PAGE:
KAYSVILLE — Having a friend at the White House netted Kaysville Mayor Steve Hiatt and his wife, Brooke, a tour of the West Wing.
Hiatt was in Washington, D.C., recently attending training for the Wasatch Integrated Waste Management District, when he decided to spend some of his free time sightseeing.
Hiatt contacted a friend, Col. Patrick Higby, former commander of Hill Air Force Base’s 75th Air Base Wing, now with the White House Communications Agency. Hiatt received a special tour of the White House Thursday evening, before his flight home on Friday.
“We knew each other from the Davis Council of Governments,” Hiatt said of Higby, who offered a 60-minute tour of the White House, including the West Wing.
The Kaysville mayor said he appreciated every minute of what he termed a “unique experience,” giving him and his wife a sense of the spirit of patriotism that runs throughout the building.
People see a lot of fictional television shows set in the West Wing of the White House, but the West Wing looked nothing like it does in those shows, Hiatt said.
“They make the West Wing look like a fancy executive building,” he said of film and television portrayals. “It’s certainly fancy, but it looked historic.”
The entire West Wing is quite small, with support staff working next door in the Eisenhower Executive Office Building.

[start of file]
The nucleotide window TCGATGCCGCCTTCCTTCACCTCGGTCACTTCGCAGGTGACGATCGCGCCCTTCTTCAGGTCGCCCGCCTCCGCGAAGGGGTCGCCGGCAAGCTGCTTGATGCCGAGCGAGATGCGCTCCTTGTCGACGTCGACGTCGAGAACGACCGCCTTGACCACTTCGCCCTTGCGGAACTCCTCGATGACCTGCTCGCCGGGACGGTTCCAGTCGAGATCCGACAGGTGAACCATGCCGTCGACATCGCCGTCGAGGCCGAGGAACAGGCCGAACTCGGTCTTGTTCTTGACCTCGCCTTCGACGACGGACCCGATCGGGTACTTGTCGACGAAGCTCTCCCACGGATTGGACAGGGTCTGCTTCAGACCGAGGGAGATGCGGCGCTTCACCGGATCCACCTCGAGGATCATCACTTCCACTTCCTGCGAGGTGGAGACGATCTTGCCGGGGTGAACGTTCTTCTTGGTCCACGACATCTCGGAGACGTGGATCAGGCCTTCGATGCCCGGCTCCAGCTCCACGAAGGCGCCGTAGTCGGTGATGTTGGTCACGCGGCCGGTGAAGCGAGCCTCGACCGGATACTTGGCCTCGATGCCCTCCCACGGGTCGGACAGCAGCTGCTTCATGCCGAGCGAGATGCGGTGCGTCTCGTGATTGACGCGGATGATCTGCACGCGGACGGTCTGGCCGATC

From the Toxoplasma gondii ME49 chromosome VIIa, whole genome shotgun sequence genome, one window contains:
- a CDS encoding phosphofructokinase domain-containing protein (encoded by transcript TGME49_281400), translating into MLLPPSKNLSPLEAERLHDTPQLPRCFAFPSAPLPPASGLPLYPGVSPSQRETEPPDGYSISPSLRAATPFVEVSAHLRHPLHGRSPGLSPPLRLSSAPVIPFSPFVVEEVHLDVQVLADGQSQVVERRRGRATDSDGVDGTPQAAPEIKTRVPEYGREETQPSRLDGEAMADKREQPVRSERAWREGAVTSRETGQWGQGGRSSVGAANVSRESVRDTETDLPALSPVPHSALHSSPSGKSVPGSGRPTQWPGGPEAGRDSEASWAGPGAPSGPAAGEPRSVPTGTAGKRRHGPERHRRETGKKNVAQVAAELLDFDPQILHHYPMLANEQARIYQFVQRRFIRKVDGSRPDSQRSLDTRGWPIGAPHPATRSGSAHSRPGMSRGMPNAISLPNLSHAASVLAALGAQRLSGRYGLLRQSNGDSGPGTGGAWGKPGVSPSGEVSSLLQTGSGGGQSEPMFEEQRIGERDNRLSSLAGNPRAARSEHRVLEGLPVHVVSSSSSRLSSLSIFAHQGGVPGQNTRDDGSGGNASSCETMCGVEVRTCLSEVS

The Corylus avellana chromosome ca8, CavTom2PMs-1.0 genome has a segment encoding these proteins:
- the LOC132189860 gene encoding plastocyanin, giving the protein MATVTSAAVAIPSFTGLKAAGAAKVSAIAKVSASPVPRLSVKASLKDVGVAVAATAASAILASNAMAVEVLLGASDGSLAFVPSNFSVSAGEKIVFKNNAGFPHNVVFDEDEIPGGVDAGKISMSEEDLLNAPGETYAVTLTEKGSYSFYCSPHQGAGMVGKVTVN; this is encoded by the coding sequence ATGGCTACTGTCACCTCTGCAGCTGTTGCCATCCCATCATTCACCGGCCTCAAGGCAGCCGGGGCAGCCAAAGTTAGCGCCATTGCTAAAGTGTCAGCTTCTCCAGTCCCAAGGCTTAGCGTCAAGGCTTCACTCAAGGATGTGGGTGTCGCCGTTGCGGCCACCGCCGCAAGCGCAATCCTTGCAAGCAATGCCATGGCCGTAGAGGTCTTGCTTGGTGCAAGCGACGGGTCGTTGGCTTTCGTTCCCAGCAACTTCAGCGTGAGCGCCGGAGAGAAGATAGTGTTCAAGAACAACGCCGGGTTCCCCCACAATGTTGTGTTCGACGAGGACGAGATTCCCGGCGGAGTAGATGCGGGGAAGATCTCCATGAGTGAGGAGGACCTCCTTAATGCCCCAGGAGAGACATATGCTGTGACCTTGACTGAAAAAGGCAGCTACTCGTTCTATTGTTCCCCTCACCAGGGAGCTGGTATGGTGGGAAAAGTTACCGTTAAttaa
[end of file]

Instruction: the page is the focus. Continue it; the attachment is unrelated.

This was not the first time he had taken the White House tour, Hiatt said, but was the first time his tour included a trip through the West Wing.
However, the insider’s tour did not provide him with the chance to meet President Barack Obama. Because the tour took place Thursday evening, in the off hours, the president was not there, Hiatt said.
However, the tour did allow him to stand at the doorway of the Oval Office and poke his head inside.
Hiatt said he was impressed by the office’s curved doors, and surprised to find the Oval Office appeared to be absent any computers or television sets.
Nonetheless, Hiatt was impressed by what he saw and felt.
“There is certainly a spirt of patriotism when walking the hallways past presidents walked. I was impressed at the spirit of the West Wing, and surprised at the size. A lot of business gets done in small quarters, apparently,” he said.
Hiatt and his wife did some other sightseeing, but said most of his time was spent in training on waste management community outreach programs and innovative ways to dispose of waste.
Wasatch Integrated Waste oversees the operation of the Davis County landfill and waste incinerator plant, both in Layton.